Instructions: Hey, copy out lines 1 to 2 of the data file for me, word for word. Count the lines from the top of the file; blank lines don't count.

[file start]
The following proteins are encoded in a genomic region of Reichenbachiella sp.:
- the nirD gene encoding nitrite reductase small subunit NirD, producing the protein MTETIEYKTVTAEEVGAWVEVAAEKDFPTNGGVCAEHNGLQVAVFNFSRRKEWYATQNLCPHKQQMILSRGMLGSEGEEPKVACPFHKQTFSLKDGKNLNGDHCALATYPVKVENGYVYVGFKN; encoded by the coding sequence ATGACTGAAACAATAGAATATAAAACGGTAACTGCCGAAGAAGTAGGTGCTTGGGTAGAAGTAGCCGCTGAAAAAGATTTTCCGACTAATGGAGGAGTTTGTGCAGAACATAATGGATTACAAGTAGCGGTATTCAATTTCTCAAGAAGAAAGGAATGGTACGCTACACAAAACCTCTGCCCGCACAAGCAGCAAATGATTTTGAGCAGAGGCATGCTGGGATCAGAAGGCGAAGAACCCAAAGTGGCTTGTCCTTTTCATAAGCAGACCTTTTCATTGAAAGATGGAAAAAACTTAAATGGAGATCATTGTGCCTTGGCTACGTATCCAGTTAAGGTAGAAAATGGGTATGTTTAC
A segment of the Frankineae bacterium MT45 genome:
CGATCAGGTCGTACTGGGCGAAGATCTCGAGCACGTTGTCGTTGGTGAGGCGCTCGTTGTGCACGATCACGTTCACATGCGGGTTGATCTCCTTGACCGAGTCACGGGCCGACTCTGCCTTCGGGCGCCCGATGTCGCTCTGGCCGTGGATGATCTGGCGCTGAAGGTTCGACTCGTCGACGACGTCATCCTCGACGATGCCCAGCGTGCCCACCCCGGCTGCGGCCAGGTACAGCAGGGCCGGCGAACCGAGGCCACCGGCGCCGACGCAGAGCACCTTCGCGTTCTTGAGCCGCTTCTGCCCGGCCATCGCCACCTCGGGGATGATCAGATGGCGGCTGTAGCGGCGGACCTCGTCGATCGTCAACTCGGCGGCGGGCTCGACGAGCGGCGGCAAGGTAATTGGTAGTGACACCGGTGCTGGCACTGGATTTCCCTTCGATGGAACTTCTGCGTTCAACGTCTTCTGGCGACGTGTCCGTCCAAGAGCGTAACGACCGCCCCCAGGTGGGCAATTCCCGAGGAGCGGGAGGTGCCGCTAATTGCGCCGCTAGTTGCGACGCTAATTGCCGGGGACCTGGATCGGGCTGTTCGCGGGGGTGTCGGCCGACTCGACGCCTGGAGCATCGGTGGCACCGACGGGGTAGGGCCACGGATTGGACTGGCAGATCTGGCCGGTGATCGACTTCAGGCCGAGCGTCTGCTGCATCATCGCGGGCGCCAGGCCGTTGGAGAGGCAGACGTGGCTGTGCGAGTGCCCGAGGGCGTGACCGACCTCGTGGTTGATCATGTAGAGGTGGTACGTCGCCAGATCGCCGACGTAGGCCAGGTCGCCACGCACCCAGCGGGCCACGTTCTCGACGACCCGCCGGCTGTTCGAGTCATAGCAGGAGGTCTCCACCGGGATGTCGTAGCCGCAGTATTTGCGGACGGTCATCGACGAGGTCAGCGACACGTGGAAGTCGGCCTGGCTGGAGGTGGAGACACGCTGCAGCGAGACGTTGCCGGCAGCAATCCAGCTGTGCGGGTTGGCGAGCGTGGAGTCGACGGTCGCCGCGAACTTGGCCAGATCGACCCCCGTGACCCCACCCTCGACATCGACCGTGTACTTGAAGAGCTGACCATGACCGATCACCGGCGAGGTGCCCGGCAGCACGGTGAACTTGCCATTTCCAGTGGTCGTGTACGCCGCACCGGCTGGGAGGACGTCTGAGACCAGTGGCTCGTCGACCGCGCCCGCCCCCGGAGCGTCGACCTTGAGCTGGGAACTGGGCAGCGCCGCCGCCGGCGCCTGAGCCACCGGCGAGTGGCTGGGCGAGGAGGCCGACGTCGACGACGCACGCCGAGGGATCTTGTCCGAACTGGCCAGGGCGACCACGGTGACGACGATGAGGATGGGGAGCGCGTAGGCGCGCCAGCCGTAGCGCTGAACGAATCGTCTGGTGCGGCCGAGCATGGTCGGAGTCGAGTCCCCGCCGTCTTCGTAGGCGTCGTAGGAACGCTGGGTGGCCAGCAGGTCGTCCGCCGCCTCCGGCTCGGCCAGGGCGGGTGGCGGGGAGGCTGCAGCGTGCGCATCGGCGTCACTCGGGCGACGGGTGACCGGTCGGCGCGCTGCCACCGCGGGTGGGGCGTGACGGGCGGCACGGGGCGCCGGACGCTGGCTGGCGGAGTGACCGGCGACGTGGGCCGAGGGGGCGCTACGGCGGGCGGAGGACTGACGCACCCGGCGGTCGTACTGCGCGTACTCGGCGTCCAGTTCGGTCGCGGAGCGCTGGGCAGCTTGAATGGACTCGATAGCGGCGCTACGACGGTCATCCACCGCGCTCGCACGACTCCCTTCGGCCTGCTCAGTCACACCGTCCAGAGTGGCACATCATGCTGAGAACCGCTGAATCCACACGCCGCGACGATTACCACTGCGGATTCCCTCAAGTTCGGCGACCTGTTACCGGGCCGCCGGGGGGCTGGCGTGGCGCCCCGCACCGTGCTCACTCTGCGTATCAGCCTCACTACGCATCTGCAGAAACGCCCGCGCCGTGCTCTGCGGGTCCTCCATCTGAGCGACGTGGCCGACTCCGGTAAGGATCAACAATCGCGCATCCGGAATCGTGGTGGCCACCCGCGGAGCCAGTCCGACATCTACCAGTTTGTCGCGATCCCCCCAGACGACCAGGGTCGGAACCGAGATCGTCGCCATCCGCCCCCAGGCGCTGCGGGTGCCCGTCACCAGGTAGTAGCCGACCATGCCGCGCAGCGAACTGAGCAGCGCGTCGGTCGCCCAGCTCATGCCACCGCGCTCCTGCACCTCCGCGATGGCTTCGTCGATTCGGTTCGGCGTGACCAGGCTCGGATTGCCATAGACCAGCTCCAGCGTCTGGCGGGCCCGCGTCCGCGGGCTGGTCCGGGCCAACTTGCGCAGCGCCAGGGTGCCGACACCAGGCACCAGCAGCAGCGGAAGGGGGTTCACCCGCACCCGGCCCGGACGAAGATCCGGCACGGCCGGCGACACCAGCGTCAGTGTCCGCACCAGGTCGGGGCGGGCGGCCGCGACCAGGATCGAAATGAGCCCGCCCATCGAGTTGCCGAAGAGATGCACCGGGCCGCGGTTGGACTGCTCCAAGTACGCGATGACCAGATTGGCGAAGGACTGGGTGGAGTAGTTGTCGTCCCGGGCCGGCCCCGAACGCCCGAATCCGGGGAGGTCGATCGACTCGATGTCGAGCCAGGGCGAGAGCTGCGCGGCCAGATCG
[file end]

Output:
The following proteins are encoded in a genomic region of Reichenbachiella sp.:
- the nirD gene encoding nitrite reductase small subunit NirD, producing the protein MTETIEYKTVTAEEVGAWVEVAAEKDFPTNGGVCAEHNGLQVAVFNFSRRKEWYATQNLCPHKQQMILSRGMLGSEGEEPKVACPFHKQTFSLKDGKNLNGDHCALATYPVKVENGYVYVGFKN; encoded by the coding sequence ATGACTGAAACAATAGAATATAAAACGGTAACTGCCGAAGAAGTAGGTGCTTGGGTAGAAGTAGCCGCTGAAAAAGATTTTCCGACTAATGGAGGAGTTTGTGCAGAACATAATGGATTACAAGTAGCGGTATTCAATTTCTCAAGAAGAAAGGAATGGTACGCTACACAAAACCTCTGCCCGCACAAGCAGCAAATGATTTTGAGCAGAGGCATGCTGGGATCAGAAGGCGAAGAACCCAAAGTGGCTTGTCCTTTTCATAAGCAGACCTTTTCATTGAAAGATGGAAAAAACTTAAATGGAGATCATTGTGCCTTGGCTACGTATCCAGTTAAGGTAGAAAATGGGTATGTTTAC